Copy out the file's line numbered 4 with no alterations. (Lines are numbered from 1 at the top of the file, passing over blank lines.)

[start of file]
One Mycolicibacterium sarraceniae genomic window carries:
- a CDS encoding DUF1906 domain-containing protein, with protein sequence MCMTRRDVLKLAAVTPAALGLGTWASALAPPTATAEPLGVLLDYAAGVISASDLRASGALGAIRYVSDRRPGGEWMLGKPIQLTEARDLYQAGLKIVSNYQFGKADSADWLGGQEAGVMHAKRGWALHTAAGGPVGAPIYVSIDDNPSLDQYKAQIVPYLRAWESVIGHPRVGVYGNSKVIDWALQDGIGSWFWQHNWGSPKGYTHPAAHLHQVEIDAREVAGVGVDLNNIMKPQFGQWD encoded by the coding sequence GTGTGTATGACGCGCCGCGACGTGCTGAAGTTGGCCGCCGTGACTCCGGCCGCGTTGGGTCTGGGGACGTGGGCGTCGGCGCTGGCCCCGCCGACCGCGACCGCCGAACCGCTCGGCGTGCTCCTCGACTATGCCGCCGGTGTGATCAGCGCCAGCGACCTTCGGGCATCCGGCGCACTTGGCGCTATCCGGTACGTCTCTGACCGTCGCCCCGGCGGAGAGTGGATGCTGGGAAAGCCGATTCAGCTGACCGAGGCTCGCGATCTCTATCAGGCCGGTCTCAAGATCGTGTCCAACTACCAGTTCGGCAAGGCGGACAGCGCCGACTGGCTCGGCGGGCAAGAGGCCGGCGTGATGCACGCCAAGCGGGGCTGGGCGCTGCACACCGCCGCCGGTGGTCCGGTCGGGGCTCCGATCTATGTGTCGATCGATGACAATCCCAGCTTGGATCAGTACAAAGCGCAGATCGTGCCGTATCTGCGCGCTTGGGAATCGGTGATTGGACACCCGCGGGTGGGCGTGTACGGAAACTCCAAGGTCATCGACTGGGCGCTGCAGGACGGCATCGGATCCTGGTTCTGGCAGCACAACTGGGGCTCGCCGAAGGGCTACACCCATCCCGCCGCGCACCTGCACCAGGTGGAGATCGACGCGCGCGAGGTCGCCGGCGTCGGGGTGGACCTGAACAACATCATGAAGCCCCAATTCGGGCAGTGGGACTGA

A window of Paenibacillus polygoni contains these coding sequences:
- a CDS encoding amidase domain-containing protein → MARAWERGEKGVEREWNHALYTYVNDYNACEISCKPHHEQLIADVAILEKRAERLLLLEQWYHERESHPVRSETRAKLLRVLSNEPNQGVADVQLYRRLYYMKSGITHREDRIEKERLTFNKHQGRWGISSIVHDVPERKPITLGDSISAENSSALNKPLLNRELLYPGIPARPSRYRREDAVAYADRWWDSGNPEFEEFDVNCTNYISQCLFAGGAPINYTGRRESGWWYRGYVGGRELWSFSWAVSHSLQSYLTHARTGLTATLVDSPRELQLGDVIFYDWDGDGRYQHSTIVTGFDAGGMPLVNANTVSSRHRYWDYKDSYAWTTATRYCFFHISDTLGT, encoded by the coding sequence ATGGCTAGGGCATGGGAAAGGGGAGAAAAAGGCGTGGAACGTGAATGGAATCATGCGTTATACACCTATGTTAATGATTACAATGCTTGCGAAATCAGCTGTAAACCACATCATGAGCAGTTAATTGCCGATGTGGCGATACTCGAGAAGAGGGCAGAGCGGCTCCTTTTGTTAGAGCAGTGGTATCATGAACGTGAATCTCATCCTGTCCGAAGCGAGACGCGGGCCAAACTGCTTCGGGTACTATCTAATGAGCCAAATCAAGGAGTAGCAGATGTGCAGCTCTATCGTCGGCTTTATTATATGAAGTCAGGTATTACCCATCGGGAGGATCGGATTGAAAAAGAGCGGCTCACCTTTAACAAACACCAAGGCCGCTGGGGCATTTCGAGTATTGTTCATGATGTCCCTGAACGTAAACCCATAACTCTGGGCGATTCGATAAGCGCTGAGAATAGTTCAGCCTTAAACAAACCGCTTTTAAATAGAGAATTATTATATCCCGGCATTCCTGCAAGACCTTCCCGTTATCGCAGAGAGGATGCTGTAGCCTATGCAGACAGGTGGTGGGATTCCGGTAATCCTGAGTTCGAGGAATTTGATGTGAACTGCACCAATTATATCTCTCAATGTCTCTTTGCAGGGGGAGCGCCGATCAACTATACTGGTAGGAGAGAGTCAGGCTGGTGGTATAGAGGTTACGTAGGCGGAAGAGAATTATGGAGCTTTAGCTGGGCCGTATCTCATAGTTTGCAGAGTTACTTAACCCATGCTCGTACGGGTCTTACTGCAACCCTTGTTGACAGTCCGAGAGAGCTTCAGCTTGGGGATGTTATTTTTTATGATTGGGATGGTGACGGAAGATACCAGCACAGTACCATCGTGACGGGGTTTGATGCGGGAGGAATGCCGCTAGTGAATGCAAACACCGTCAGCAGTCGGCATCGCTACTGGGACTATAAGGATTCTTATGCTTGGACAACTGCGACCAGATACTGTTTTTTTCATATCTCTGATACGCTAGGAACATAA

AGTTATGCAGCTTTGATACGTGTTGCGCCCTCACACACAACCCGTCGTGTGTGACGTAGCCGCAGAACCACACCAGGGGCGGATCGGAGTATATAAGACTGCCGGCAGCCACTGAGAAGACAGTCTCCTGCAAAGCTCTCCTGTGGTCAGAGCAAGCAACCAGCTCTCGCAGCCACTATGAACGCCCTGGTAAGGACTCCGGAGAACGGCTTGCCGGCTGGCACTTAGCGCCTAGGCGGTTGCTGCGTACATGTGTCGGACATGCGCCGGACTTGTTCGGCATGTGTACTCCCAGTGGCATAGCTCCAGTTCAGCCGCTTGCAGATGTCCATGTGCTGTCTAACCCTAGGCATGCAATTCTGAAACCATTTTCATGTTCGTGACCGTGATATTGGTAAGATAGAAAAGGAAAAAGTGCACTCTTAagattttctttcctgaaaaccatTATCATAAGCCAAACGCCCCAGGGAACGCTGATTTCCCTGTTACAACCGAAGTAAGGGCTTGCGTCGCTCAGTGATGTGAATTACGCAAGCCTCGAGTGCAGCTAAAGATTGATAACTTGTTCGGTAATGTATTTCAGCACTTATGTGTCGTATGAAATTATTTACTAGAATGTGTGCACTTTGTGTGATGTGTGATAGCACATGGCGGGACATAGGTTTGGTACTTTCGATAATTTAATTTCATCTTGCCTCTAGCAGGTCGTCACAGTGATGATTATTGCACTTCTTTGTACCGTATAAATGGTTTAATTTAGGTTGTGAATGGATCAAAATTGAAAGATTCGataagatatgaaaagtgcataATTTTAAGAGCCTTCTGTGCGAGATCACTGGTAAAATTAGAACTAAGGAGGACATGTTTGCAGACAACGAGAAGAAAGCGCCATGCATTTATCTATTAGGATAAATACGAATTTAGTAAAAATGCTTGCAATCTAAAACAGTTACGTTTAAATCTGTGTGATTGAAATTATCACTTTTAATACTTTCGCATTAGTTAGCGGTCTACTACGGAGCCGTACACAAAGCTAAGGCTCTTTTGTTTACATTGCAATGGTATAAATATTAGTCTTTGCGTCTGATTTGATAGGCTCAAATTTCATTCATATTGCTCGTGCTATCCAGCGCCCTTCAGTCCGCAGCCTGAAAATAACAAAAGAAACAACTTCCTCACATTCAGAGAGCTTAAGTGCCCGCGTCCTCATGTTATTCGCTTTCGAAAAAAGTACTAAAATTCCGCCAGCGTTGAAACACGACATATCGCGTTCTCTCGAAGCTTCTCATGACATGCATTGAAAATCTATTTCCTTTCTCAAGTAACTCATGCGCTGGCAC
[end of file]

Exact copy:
- a CDS encoding amidase domain-containing protein → MARAWERGEKGVEREWNHALYTYVNDYNACEISCKPHHEQLIADVAILEKRAERLLLLEQWYHERESHPVRSETRAKLLRVLSNEPNQGVADVQLYRRLYYMKSGITHREDRIEKERLTFNKHQGRWGISSIVHDVPERKPITLGDSISAENSSALNKPLLNRELLYPGIPARPSRYRREDAVAYADRWWDSGNPEFEEFDVNCTNYISQCLFAGGAPINYTGRRESGWWYRGYVGGRELWSFSWAVSHSLQSYLTHARTGLTATLVDSPRELQLGDVIFYDWDGDGRYQHSTIVTGFDAGGMPLVNANTVSSRHRYWDYKDSYAWTTATRYCFFHISDTLGT, encoded by the coding sequence ATGGCTAGGGCATGGGAAAGGGGAGAAAAAGGCGTGGAACGTGAATGGAATCATGCGTTATACACCTATGTTAATGATTACAATGCTTGCGAAATCAGCTGTAAACCACATCATGAGCAGTTAATTGCCGATGTGGCGATACTCGAGAAGAGGGCAGAGCGGCTCCTTTTGTTAGAGCAGTGGTATCATGAACGTGAATCTCATCCTGTCCGAAGCGAGACGCGGGCCAAACTGCTTCGGGTACTATCTAATGAGCCAAATCAAGGAGTAGCAGATGTGCAGCTCTATCGTCGGCTTTATTATATGAAGTCAGGTATTACCCATCGGGAGGATCGGATTGAAAAAGAGCGGCTCACCTTTAACAAACACCAAGGCCGCTGGGGCATTTCGAGTATTGTTCATGATGTCCCTGAACGTAAACCCATAACTCTGGGCGATTCGATAAGCGCTGAGAATAGTTCAGCCTTAAACAAACCGCTTTTAAATAGAGAATTATTATATCCCGGCATTCCTGCAAGACCTTCCCGTTATCGCAGAGAGGATGCTGTAGCCTATGCAGACAGGTGGTGGGATTCCGGTAATCCTGAGTTCGAGGAATTTGATGTGAACTGCACCAATTATATCTCTCAATGTCTCTTTGCAGGGGGAGCGCCGATCAACTATACTGGTAGGAGAGAGTCAGGCTGGTGGTATAGAGGTTACGTAGGCGGAAGAGAATTATGGAGCTTTAGCTGGGCCGTATCTCATAGTTTGCAGAGTTACTTAACCCATGCTCGTACGGGTCTTACTGCAACCCTTGTTGACAGTCCGAGAGAGCTTCAGCTTGGGGATGTTATTTTTTATGATTGGGATGGTGACGGAAGATACCAGCACAGTACCATCGTGACGGGGTTTGATGCGGGAGGAATGCCGCTAGTGAATGCAAACACCGTCAGCAGTCGGCATCGCTACTGGGACTATAAGGATTCTTATGCTTGGACAACTGCGACCAGATACTGTTTTTTTCATATCTCTGATACGCTAGGAACATAA